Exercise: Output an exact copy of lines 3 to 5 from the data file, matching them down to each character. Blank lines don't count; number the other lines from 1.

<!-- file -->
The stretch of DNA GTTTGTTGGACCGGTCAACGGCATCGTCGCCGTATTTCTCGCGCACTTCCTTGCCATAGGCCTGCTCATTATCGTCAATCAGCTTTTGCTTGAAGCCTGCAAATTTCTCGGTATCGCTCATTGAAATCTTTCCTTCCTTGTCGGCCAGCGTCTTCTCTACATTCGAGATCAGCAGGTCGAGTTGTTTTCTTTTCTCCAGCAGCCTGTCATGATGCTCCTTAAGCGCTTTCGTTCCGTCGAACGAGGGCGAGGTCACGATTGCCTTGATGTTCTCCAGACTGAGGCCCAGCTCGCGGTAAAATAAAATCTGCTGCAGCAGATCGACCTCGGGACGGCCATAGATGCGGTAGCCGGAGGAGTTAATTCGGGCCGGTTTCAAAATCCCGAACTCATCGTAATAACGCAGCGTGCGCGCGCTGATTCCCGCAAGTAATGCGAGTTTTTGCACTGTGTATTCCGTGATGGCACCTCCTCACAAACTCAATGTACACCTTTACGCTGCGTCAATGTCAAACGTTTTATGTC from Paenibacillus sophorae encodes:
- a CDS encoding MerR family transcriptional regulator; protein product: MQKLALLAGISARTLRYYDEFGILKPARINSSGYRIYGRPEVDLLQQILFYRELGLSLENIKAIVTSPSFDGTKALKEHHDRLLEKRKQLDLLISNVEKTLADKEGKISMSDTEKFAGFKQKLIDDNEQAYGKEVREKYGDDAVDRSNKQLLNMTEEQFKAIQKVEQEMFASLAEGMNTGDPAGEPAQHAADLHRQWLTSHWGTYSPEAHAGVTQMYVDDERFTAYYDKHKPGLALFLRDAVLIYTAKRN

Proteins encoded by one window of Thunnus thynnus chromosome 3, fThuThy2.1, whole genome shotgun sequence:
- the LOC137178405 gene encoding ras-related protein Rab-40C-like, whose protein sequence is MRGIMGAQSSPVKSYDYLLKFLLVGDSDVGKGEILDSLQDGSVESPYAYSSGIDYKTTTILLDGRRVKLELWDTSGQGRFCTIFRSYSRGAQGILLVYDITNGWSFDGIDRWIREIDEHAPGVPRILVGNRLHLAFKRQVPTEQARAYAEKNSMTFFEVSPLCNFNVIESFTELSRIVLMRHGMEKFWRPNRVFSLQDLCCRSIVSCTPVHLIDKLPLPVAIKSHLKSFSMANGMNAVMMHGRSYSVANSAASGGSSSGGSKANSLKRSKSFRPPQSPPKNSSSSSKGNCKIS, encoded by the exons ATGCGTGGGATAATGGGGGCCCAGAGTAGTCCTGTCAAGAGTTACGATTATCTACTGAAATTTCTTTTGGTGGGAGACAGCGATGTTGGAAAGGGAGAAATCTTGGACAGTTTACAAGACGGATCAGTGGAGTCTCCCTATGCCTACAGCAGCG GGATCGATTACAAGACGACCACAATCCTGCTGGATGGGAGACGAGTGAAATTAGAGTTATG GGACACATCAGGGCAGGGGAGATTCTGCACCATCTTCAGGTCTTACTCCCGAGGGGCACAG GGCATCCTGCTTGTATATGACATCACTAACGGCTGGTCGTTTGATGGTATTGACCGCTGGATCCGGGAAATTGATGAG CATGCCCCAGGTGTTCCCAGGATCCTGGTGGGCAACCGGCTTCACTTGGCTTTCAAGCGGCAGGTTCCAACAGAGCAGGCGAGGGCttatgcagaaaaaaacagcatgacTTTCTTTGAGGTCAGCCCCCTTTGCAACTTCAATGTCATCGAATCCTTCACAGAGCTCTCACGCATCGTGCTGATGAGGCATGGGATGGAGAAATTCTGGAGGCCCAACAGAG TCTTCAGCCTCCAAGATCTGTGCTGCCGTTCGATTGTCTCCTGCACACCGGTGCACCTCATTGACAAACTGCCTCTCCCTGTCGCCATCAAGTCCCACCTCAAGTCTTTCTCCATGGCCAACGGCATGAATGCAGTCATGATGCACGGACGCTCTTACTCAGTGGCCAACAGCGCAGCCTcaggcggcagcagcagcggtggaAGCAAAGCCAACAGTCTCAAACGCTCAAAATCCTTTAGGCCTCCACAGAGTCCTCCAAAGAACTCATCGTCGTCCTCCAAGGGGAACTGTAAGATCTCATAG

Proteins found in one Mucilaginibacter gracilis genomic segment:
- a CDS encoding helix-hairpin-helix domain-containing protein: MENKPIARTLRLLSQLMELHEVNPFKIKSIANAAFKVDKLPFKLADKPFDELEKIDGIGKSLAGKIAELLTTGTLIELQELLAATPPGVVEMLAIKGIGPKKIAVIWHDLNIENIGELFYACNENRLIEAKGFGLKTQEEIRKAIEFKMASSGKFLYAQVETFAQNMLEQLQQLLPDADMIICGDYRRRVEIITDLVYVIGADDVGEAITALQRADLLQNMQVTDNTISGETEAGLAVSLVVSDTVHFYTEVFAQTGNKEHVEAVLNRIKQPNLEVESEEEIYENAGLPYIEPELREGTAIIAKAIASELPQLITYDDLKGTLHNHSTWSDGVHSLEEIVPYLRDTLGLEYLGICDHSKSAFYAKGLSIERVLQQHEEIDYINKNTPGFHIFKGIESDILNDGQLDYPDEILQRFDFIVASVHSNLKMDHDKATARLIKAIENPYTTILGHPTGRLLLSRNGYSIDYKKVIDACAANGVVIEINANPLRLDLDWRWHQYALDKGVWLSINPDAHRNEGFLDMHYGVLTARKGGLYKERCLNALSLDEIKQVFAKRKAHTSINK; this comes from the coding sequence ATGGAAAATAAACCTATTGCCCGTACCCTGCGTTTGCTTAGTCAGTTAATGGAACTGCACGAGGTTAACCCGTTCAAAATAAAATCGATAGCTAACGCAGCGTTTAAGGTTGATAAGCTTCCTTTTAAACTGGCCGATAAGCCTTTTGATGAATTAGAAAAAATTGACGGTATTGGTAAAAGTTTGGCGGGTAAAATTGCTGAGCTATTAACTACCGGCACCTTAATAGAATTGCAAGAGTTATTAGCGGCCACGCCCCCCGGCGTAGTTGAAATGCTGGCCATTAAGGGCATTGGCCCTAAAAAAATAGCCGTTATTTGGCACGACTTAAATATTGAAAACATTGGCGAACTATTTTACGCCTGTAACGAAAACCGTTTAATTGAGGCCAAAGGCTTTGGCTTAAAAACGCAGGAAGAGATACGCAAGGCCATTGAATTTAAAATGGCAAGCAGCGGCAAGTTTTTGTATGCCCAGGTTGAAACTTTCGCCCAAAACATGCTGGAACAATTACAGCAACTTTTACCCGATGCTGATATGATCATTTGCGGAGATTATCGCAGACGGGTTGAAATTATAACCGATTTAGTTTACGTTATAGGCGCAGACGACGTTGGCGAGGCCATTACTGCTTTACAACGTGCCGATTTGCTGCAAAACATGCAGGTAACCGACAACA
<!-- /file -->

Proteins encoded by one window of Thunnus thynnus chromosome 3, fThuThy2.1, whole genome shotgun sequence:
- the LOC137178405 gene encoding ras-related protein Rab-40C-like, whose protein sequence is MRGIMGAQSSPVKSYDYLLKFLLVGDSDVGKGEILDSLQDGSVESPYAYSSGIDYKTTTILLDGRRVKLELWDTSGQGRFCTIFRSYSRGAQGILLVYDITNGWSFDGIDRWIREIDEHAPGVPRILVGNRLHLAFKRQVPTEQARAYAEKNSMTFFEVSPLCNFNVIESFTELSRIVLMRHGMEKFWRPNRVFSLQDLCCRSIVSCTPVHLIDKLPLPVAIKSHLKSFSMANGMNAVMMHGRSYSVANSAASGGSSSGGSKANSLKRSKSFRPPQSPPKNSSSSSKGNCKIS, encoded by the exons ATGCGTGGGATAATGGGGGCCCAGAGTAGTCCTGTCAAGAGTTACGATTATCTACTGAAATTTCTTTTGGTGGGAGACAGCGATGTTGGAAAGGGAGAAATCTTGGACAGTTTACAAGACGGATCAGTGGAGTCTCCCTATGCCTACAGCAGCG GGATCGATTACAAGACGACCACAATCCTGCTGGATGGGAGACGAGTGAAATTAGAGTTATG GGACACATCAGGGCAGGGGAGATTCTGCACCATCTTCAGGTCTTACTCCCGAGGGGCACAG GGCATCCTGCTTGTATATGACATCACTAACGGCTGGTCGTTTGATGGTATTGACCGCTGGATCCGGGAAATTGATGAG CATGCCCCAGGTGTTCCCAGGATCCTGGTGGGCAACCGGCTTCACTTGGCTTTCAAGCGGCAGGTTCCAACAGAGCAGGCGAGGGCttatgcagaaaaaaacagcatgacTTTCTTTGAGGTCAGCCCCCTTTGCAACTTCAATGTCATCGAATCCTTCACAGAGCTCTCACGCATCGTGCTGATGAGGCATGGGATGGAGAAATTCTGGAGGCCCAACAGAG TCTTCAGCCTCCAAGATCTGTGCTGCCGTTCGATTGTCTCCTGCACACCGGTGCACCTCATTGACAAACTGCCTCTCCCTGTCGCCATCAAGTCCCACCTCAAGTCTTTCTCCATGGCCAACGGCATGAATGCAGTCATGATGCACGGACGCTCTTACTCAGTGGCCAACAGCGCAGCCTcaggcggcagcagcagcggtggaAGCAAAGCCAACAGTCTCAAACGCTCAAAATCCTTTAGGCCTCCACAGAGTCCTCCAAAGAACTCATCGTCGTCCTCCAAGGGGAACTGTAAGATCTCATAG

Proteins found in one Mucilaginibacter gracilis genomic segment: